In general the money you put into the retirement accounts stays protected, even if you file bankruptcy. So, irrespective of the Chapter under which you are going to file bankruptcy, it won’t have any effect on your retirement accounts. The amount your creditors can get after your file bankruptcy does not depend on your retirement account and the amount contained in those. However, you will have to make sure that you are aware of what the effect of bankruptcy would be on the retirement accounts.
Retirement accounts and bankruptcy
With the exception of just a few accounts, most of the retirement accounts are exempt from any kind of withdrawal even if you file bankruptcy – Chapter 7 or Chapter 13. The accounts which are exempt are the likes of the Keoghs, the 401(k)s and the 403(b)s, IRAs (all types – the simple, the Roth, and the SEP types), the profit-sharing plans, money purchase plans, and the defined-benefit plans.
When you file Chapter 7 bankruptcy, all of your assets are liquidated in order to pay off your creditors and lenders. On the other hand, when you opt for Chapter 13 bankruptcy, you are required to make payments on the debts based on the plan as outlined by the bankruptcy court. However, none of your assets are used to pay off the creditors and lenders, even if you file bankruptcy.
Why does this happen? As per the federal law, the tax exempt accounts designed especially for retirement are also exempt from the bankruptcy. The amount that is exempt is actually unlimited and therefore, you can get exemption on the entire amount which is in your account. However, this total exemption is not available on the IRA accounts – both the traditional and the Roth IRAs. The amount which you can save in case of the IRA accounts is $1,1245,475. This is true with respect to Chapter 7 bankruptcy. If you are going to file Chapter 13, not even a penny is going to be used toward bankruptcy payments.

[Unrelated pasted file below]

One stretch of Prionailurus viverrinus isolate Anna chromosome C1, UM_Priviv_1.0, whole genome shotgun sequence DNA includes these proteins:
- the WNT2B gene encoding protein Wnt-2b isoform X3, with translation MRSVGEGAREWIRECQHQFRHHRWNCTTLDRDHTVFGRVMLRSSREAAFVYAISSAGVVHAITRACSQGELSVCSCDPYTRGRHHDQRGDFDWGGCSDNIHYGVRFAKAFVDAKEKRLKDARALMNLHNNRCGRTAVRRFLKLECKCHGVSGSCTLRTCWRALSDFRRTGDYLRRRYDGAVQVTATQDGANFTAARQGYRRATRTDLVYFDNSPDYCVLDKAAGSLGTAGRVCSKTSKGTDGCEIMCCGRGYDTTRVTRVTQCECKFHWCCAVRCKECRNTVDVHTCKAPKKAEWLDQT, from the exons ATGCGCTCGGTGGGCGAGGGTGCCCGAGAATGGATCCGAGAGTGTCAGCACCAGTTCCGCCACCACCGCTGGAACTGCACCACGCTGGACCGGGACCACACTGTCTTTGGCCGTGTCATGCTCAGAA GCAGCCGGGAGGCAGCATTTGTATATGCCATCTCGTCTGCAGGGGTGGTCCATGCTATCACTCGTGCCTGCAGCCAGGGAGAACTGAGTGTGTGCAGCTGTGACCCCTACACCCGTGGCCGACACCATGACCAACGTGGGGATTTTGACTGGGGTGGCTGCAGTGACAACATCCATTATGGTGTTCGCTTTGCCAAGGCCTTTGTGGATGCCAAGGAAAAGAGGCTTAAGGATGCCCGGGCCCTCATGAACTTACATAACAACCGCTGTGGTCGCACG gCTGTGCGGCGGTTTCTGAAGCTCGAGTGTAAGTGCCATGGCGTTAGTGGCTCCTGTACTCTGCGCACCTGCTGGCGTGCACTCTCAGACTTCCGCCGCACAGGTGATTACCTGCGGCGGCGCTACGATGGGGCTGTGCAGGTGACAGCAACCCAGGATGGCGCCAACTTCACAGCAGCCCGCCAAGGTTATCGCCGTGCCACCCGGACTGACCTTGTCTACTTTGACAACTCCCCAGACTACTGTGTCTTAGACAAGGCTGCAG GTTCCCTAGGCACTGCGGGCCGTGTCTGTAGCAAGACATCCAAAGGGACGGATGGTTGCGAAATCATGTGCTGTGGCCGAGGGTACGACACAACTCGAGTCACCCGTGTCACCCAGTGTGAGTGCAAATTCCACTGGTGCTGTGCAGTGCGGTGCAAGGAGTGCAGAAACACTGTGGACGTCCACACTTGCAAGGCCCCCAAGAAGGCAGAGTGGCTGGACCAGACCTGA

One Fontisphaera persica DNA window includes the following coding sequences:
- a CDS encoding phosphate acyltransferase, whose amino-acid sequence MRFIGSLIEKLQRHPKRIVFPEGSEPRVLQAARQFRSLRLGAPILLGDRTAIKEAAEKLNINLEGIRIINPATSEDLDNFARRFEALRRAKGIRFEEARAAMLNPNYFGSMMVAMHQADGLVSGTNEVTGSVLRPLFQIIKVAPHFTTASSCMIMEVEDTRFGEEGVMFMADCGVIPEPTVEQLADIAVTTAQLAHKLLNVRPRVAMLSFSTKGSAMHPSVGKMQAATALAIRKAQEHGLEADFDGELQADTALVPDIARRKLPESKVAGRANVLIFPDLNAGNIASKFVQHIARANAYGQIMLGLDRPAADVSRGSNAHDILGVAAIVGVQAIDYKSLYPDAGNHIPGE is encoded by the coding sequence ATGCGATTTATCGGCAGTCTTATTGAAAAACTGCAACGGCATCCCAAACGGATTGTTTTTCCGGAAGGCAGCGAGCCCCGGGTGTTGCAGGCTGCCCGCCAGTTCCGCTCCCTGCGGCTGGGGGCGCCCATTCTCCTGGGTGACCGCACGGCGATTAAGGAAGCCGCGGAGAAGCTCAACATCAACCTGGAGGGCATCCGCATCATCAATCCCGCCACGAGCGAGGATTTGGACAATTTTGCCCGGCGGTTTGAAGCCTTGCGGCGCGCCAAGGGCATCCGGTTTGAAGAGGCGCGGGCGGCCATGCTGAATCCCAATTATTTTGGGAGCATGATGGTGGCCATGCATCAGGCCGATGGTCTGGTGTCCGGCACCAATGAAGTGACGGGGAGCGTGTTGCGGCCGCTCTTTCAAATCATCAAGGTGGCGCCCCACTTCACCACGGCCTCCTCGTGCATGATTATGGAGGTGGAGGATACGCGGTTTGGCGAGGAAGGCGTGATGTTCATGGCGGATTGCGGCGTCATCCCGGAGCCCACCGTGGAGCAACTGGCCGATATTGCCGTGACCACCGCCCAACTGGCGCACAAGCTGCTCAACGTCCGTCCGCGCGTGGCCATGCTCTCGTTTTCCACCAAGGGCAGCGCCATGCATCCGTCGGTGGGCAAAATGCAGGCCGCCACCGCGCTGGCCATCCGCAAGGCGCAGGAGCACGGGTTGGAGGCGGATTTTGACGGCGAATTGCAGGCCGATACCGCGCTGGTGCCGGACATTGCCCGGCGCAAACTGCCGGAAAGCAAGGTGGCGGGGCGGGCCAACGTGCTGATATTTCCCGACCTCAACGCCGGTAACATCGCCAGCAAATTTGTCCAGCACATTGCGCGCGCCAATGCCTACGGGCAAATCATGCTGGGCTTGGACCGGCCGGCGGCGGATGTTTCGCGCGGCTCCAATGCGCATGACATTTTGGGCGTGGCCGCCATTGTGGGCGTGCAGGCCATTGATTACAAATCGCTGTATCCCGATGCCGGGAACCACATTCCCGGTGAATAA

Some of the most important things which you need to keep in mind and avoid doing with your 401 (k) account, if you are thinking of filing bankruptcy are:
- Avoid cashing in your 401 (k) account or else the money exempt will no more be the same. The money which is in the 401 (k) account is completely exempt from bankruptcy liquidations. However, once you take out the money from it to use it for any other purpose, it no more stays exempt, as before.
- People generally believe that it is always better to convert non exempt assets into normal assets like that of 401 (k) accounts to savings accounts or vice versa, before going on to declare bankruptcy. However, this is not good as the bankruptcy trustee and the bankruptcy court can consider this move as one which is done to defraud your creditors and lenders.